Skip to content
Join our Newsletter

'Every once in a while, we get those python calls': Vancouver critter company talks rabies, pest damages

"A symptom of rabies is an 'oddly friendly' animal."
Critter Control focuses on the humane methods of removal and emphasizes the importance of exclusion work for raccoons, skunks, squirrels, bats, and more.

If you ever have a large or uncommon animal take up residence in your home, you shouldn't try to handle it on your own. 

That's the advice Derek Thorsell, regional manager of Critter Control of Vancouver, tells people who have wild animals in their homes or on their properties. While they might not be problematic if they are passing through (it's nice to see squirrels hop down your fence, or raccoons scamper on by), having one move into your attic or home is a recipe for disaster. 

Critter Control focuses on the most humane methods of removal but emphasizes the importance of "exclusion work." This work focuses on preventative measures to keep pests from entering a property. 

Thorsell and his team get a wide array of calls from clients facing all types of animal-related conundrums, including one where someone called in regarding an eight-foot python that was lying on the ground beside their home. 

"Every once in a while, we get those python calls," he tells V.I.A.

But wayward, exotic snakes don't make up the lion's share of calls to the company. 

Leave raccoons to the professionals 

Most locals call in about raccoons, skunks, squirrels, and other rodents. Raccoons are typically the most problematic critters because of the damage that they cause; they can also be vicious if provoked. 

With sharp teeth and claws and a fierce survival instinct, raccoons have championed their place alongside humans; they don't scare easily and swiftly adapt to new environments. And it's for exactly these reasons that the average civilian shouldn't try to move them out of their homes without the help of a professional. 

Even if a homeowner can seal off an entryway, a raccoon may still fight to get back inside, particularly if their young are indoors. 

"They come through the attic vent and rip out the insulation there and make a giant mess. If it’s during baby season, and they lock out the mother raccoon, she will rip out whatever she can to get to the baby," Thorsell cautions. 

Raccoons can also have rabies and their symptoms might not seem problematic. Rabid animals may even appear friendlier or docile when they have been infected — but they can also behave much differently.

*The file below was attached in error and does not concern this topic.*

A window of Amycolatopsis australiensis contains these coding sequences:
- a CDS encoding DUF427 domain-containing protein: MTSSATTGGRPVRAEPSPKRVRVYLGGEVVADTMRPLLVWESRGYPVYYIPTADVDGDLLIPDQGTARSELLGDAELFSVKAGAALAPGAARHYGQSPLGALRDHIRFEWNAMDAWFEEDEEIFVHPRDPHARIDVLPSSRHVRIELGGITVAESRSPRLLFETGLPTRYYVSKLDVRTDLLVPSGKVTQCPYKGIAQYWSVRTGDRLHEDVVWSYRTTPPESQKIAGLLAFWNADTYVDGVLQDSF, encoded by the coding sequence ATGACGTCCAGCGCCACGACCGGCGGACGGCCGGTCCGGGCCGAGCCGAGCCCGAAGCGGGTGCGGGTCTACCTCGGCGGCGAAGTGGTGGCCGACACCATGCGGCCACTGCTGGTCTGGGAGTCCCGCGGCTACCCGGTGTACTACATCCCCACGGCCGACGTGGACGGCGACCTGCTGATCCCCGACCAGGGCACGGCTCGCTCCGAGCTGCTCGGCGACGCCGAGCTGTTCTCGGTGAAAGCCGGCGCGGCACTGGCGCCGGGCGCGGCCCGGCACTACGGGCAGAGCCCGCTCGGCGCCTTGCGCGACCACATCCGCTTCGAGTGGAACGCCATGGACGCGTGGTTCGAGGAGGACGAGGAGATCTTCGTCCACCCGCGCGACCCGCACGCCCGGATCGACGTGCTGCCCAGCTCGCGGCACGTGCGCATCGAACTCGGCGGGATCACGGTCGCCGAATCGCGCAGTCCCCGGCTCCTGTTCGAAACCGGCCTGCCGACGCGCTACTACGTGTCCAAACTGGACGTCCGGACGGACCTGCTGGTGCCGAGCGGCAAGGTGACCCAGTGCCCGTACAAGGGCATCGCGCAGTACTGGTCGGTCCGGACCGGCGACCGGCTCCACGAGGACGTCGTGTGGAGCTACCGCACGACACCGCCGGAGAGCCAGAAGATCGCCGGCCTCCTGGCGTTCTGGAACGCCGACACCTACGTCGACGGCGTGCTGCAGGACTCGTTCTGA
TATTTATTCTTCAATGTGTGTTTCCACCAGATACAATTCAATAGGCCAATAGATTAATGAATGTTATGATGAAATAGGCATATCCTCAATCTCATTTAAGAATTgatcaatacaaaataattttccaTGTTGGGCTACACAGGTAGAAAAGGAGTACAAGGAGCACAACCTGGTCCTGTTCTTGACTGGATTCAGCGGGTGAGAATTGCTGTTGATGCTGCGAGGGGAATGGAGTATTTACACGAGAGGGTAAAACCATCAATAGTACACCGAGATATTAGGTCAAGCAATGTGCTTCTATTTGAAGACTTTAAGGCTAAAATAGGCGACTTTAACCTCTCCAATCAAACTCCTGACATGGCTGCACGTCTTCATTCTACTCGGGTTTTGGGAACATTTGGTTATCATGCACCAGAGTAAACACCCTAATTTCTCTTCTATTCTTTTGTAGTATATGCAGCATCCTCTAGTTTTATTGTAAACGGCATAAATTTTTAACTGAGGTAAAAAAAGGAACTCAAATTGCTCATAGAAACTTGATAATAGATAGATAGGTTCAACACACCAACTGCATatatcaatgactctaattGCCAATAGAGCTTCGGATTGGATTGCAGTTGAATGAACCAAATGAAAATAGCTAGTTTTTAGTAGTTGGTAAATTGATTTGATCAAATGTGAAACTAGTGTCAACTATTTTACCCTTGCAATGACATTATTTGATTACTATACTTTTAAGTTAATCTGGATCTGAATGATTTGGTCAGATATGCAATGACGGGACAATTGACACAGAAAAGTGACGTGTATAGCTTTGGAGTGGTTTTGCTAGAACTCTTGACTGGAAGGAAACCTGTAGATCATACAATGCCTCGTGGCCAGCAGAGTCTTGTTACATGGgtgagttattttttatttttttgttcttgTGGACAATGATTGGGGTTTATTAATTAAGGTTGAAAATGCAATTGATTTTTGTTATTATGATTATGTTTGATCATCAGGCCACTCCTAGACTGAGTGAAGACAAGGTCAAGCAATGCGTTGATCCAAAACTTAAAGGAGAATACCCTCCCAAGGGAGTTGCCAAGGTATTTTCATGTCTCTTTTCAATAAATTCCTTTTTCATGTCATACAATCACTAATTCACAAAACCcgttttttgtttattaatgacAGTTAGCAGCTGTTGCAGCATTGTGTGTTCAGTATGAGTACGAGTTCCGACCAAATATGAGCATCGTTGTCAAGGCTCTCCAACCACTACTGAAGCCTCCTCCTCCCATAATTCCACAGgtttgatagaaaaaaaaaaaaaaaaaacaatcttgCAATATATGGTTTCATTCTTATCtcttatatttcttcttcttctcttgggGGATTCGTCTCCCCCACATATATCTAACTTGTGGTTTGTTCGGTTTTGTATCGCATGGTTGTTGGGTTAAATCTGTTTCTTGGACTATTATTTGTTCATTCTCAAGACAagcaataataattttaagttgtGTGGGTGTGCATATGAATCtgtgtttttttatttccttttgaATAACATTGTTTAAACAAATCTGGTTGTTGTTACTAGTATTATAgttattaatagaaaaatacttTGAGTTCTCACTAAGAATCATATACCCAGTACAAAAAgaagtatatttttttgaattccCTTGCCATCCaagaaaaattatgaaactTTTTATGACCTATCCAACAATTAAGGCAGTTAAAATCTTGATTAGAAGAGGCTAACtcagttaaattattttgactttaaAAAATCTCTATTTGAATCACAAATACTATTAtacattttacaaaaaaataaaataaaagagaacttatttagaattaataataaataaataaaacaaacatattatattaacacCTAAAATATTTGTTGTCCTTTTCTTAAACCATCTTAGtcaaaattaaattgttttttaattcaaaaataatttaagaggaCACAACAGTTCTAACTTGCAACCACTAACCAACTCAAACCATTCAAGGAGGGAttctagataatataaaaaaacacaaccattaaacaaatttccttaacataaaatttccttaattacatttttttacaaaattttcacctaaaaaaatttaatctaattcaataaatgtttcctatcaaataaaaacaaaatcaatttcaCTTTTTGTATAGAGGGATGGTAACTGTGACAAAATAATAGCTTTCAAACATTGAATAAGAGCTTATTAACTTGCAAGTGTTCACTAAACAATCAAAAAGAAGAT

"A symptom of rabies is an 'oddly friendly' animal.” Other symptoms can be unprovoked aggression, appearing drunk, foaming at the mouth, odd chattering sounds, or shrill screams," he notes. 

What animals carry rabies in B.C.?

Thankfully, most animals in B.C. are not known to carry rabies. The BC Centre for Diseases Control says bats are currently the "only known reservoir" of the virus in the province.

In 2019, there was a rabies scare after a man on Vancouver Island passed away following a bite from a rabid bat. He was already showing symptoms of rabies when he received treatment at St. Paul's Hospital in Vancouver and it was too late for doctors to reverse the progression of the virus.

Thorsell says it isn't common for most people in Metro Vancouver to have bats in their homes but it is possible. They are more common in rural areas, such as places close to or in the Fraser Valley, such as Langley, Abbotsford and Chilliwack. 

"Bats you will notice... they will swarm around your home at night. They feed in the evening," he explains, adding that the small creatures sneak into homes via windows or "small openings on rooflines."

If a colony sets up, there will be a significant amount of droppings, known as bat guano. Critter Control uses devices like bat cones to encourage the animals to leave and then not re-enter the property.

Sometimes the team needs to chase the petite vampires down if other measures aren't successful. Thorsell will get a net and will "go bat catching" if needed.

"We try to protect ourselves as much as we can," he smiles.